Wednesday, October 2, 2013

Longing for the asterisk free life

I grew up being told, “You can be whatever you want to be when you grow up.”

I’m sure you heard it, too. It’s still being inflicted on new children.

It’s a noble-ish thought and the intentions of the tellers are good.

Still, I always had a nagging suspicion this really wasn’t the whole truth. Particularly when it came to me and my life.

Add to this that my growing up was very centered on church.

Okay, some of you are already quick-drawing with your criticisms and slams. And I’m going to add one of my own. But, let’s be nice and intelligent here: Churches have their issues, but not everything about Christianity is bad. In fact, when the peripheral baggage that isn’t really central to faith is unloaded, most of what’s left that is truly Christian is good. But, let’s set that whole discussion aside for now.

Moving on.

Back to my life and church.

There, I was often confronted with the well-known Pauline bumper-sticker exhortation found in Philippians 4:13, as stated in the King James, “I can do all things through Christ which strengtheneth me.”

I was always annoyed by this verse. First, “which” should be “who” as Christ is a person not a thing. And second, well…

Really? ALL things? As in everything all things?

Connect this high holy concept to society’s version of becoming WHATEVER you want to be really piles on the pressure and squeezes out more than a skosh of skepticism.

Especially for an introvert.

Not quite everything

The truth about Paul’s quote is that he does not mean “everything as in all things” the way so many try to apply it. Within the context of the surrounding verses, it’s clear he’s really saying that, as a Christian living in crisis, being imprisoned, facing torture, not always having a warm meal or a soft bed – basically, while enduring all manner of hardships for his faith – he can endure it all, but only “in the strength of the Lord.”

This verse gets mis-preached a lot.

As any sane student of Scripture knows, context is king. And here, the context unmasks any misapplication that might lead one to believe they have access to some superhero formula that can magically transform them into something they are not, that God did not design them to be, or that He did not intend.

For example, this passage doesn’t mean that an introvert can be transformed into an extrovert. Well, not permanently anyway.

Because my own experience did not align with how this verse was often preached, and it seemed that things I thought I might like to do weren’t within my reach for some obscure reason, I felt there must be something wrong with me. More on this later.

Discovering personality type

A little older and on my own in jobs set in the exciting world of business, work teams, discontinuous change, and the like, I began encountering workshops on temperament and personality.

At first, I wasn’t too keen on what seemed like mumbo-jumbo. In college, I was somewhat abused by a misuse of the MMPI, a test I loathe to this day. So my shields were up, so to speak.

But these at-work experiences were far different from that. The tools and profiles presented actually made some sense and were helpful. For the most part.

It was through encountering DiSC, Myers-Briggs, and the like, that I discovered I was an introvert. But that I also had “A-type” leanings and could more or less adapt my personality style to fit situations. And I was gifted in several areas.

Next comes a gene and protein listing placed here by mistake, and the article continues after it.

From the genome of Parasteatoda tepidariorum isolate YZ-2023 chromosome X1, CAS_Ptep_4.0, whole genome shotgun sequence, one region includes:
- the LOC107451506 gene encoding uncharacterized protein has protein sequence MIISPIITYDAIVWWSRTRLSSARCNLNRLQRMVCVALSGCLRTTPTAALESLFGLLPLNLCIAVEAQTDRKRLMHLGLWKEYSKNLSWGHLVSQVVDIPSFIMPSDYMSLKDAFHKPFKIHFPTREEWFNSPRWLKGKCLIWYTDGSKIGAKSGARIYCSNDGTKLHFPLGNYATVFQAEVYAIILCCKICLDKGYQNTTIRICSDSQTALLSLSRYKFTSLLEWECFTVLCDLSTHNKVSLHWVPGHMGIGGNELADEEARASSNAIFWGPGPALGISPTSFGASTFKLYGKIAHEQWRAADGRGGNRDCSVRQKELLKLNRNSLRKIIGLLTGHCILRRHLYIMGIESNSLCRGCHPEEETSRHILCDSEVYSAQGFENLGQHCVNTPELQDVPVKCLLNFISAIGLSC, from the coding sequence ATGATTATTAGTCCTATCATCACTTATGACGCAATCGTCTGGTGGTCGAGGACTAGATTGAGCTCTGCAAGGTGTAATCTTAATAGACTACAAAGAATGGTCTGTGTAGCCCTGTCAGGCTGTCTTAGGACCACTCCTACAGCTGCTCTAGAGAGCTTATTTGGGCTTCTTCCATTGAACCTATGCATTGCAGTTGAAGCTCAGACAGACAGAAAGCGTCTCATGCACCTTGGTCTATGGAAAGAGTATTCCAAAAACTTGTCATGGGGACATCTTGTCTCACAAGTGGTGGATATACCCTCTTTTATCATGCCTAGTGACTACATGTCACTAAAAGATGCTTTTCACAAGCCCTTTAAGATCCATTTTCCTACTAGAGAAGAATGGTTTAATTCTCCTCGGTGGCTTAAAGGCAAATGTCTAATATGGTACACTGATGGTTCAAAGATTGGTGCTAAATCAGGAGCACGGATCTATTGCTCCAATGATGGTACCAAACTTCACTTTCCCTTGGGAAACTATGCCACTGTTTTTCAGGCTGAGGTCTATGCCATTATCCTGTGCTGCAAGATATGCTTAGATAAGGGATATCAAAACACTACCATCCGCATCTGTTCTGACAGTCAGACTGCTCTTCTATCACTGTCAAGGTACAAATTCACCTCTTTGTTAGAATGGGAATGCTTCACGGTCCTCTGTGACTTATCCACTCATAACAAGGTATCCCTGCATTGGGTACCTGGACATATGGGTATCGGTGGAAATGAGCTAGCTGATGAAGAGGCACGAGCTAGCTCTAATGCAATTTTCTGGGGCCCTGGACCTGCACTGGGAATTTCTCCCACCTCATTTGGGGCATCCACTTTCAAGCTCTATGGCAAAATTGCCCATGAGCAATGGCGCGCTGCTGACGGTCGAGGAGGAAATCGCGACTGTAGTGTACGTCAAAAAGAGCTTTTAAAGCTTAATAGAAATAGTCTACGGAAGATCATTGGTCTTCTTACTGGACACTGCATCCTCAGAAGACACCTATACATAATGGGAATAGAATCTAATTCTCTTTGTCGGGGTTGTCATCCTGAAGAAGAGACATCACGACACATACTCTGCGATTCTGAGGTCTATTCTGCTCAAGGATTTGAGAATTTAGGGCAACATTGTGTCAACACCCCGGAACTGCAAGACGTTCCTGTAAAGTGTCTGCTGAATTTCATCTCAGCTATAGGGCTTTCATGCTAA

But I was an introvert.

I was assured by the facilitators that there was nothing wrong with being an introvert. That this could be “overcome.”

Sigh.

In other words, I could do “all” things as an introvert, only with some exceptions. It was like having an asterisk attached to my life: “ You can do anything! *See footnote for exclusions to your expectations.”

The universe might positively love you!

I’m not a fan of all those cutesy quotes about being positive and “true to yourself” and “trust the universe so all your dreams will come true.”

You know the ones I mean, I’m sure.

They’re all over Facebook and Tumblr and still sneak into our email inboxes from time to time.

Sometimes they’re attributed to someone famous. Often they’ve been generated by motivational gurus or scraped out of books on how to be successful in sales and life. They're frequently marred by poor logic,  flawed thinking, and bad philosophy.

They’re often very Rah! Rah!, upbeat, and dripping with “positivity.”

Why don’t I warm to these lovely, sappy, syrupy sentiments?

Because of the asterisk.

I am what I am

Let’s go back to that old chestnut I opened with and how I, an introvert, tend to see it:
“You can be whatever you want to be when you grow up!” *

* As long as you’re more outgoing, personable, articulate, quick to speak up in meetings, love to go out and network…and act more like a bubbly extrovert.

In other words, to succeed in anything, I have to be pretty much everything I’m not, personality-wise.

This is the same as saying, “Be true to who you are (*) unless you’re an introvert and then you need to be more like you’re not and then when you’re more outgoing just maybe the universe will let some of your dreams come true! Yay!”

In fact, being introverted is viewed by many as being stand-offish, critical, closed, shy, slow-witted, suspicious, anti-social, and the list of negatives goes on and on.

Even within the faith community this can come across as being “fearfully and wonderfully made” (Psalm 139:14), but, as an introvert, not made exactly right. You know, one handful of mud short of being a complete person.